By now, unless if they have been living under a rock, everyone has heard- if not experienced- bitcoin. Some photo agencies have even experienced accepting Bitcoin in payment for licenses. However, what few know is how the technology behind Bitcoin could one day change the world of photography.

Reduced to a very simple explanation, blockchain (the technology behind Bitcoin) works like this: When someone performs a transaction using Bitcoin, that information is added to a “block” ( a data file). On a regular cycle, the block is closed, and a new one is created that includes all the data from the previous block, thus creating a permanent chain of data, the blockchain. Instead of using a central depository, the blockchain is distributed in numerous servers around the world whose function is to make sure that each transaction is valid after solving a challenge (complex math problem) and thus securing the block. Since there are thousands of “miners” distributed around the world, it is impossible to alter a block without each one accepting the changes, making hacking close to impossible. Furthermore, since each block contains the previous blocks, it would be a gargantuan mathematical undertaking. (for a more advanced explanation, please continue here)

Map shows the concentration of reachable Bitcoin blockchain nodes found in countries around the world
Map shows the concentration of reachable Bitcoin blockchain nodes found in countries around the world.

With its highs and lows, Bitcoin is here to stay. As well, its underlying technology is gathering the attention of other types of business interested in securing and decentralizing information. Photography is one of them. Since the only thing that resides in a blockchain is data, it is rather easy to include a photo ( which is after all, in its digital format, just a bunch of numbers). And along with it, any relevant information.

The first obvious usage is to secure copyright information. Since once the information is created, it cannot be altered, a photo can forever be associated to its creator without any possibility of dispute. German company Ascribe is currently offering this service, mostly aimed at the fine art market. Once created, a digital file holds a cryptographic ID with its origin. It can then be replicated in limited numbered digital copies ( all approved by its creator), and ownership can be transferred officially. An artist can then follow the track of how many times and to whom his work has been sold to. However, it does not track illegal usages or reports on them. For that to happen, it would have to be linked to a web crawler and image matching technology, something the company is considering. Proof of Existence, based in Argentina, offers a similar service, albeit much more rudimentary.

Another application is building a core image registry that would contain information on every photo taken and its copyright owner. Here again, the core value would be the undisputed proof of ownership of copyright.  A more advanced model could also carry every associated transaction, offering the seeker an unaltered history. One practical usage would be the ability for anyone to check on any potential copyright infringement before usage (an API would make it automatic). However, it would need an intense and sustained involvement of the photography community to succeed, something that has been, because of its massively brittle structure, quasi-impossible in the past. Nevertheless, it would undoubtedly be beneficial in providing photographers a stronger structure in the face of rabid infringements. As well, this could be as used a core database for the projected Reproduction Rights Organization (RRO) in the works in the US.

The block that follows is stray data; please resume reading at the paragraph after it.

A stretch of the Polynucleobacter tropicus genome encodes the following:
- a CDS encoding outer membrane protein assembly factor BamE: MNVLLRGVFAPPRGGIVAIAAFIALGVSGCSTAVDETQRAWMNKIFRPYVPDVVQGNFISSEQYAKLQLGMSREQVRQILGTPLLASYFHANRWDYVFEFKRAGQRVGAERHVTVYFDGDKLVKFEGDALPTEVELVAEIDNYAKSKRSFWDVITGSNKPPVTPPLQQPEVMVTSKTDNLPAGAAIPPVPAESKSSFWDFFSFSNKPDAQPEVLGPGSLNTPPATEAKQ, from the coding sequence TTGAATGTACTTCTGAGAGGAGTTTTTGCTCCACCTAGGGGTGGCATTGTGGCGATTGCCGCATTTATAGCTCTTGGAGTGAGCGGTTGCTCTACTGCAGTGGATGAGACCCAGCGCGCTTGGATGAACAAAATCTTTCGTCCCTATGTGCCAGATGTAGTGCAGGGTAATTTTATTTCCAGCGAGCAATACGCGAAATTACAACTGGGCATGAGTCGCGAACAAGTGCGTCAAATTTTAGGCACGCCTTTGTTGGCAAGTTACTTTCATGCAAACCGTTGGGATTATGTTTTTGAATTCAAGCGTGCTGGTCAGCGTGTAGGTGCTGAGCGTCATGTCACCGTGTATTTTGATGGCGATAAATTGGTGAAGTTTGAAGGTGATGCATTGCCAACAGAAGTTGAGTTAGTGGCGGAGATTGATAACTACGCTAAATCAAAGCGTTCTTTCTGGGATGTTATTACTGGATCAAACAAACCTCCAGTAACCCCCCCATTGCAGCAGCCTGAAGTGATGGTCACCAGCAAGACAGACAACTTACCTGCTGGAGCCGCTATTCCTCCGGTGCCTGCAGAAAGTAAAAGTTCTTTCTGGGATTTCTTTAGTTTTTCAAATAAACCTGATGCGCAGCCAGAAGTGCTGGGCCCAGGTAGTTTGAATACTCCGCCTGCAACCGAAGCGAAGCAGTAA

A few under the radar companies are working on such projects and one could expect to see the first practical implementation early in 2016.

Finally, by locking up the original image information into an unbreakable data structure, blockchain technology could also be used to keep an unaltered version of a photograph. If all photos taken were automatically stored in the blockchain at their creation point, it would be easy to compare an image to its original and detect any alterations. For photojournalism, for example, this would solve its ongoing struggle against manipulation.

Because of its complexity as well as its novelty, blockchain technology as it applies to photography is still very much in its early infancy. While it clearly offers much better protection than any solution currently on the market, it faces the daunting task of massive adoption by a very disparate group of players with the richest ones, like Instagram, Google or Pinterest clearly against any reinforcement of the copyright rules. Once clear and practical applications become available on the market, especially coming from well-funded operations, it might gain a sufficient stronghold to maybe become a new standard.

Photo by btckeychain

Author: pmelcher


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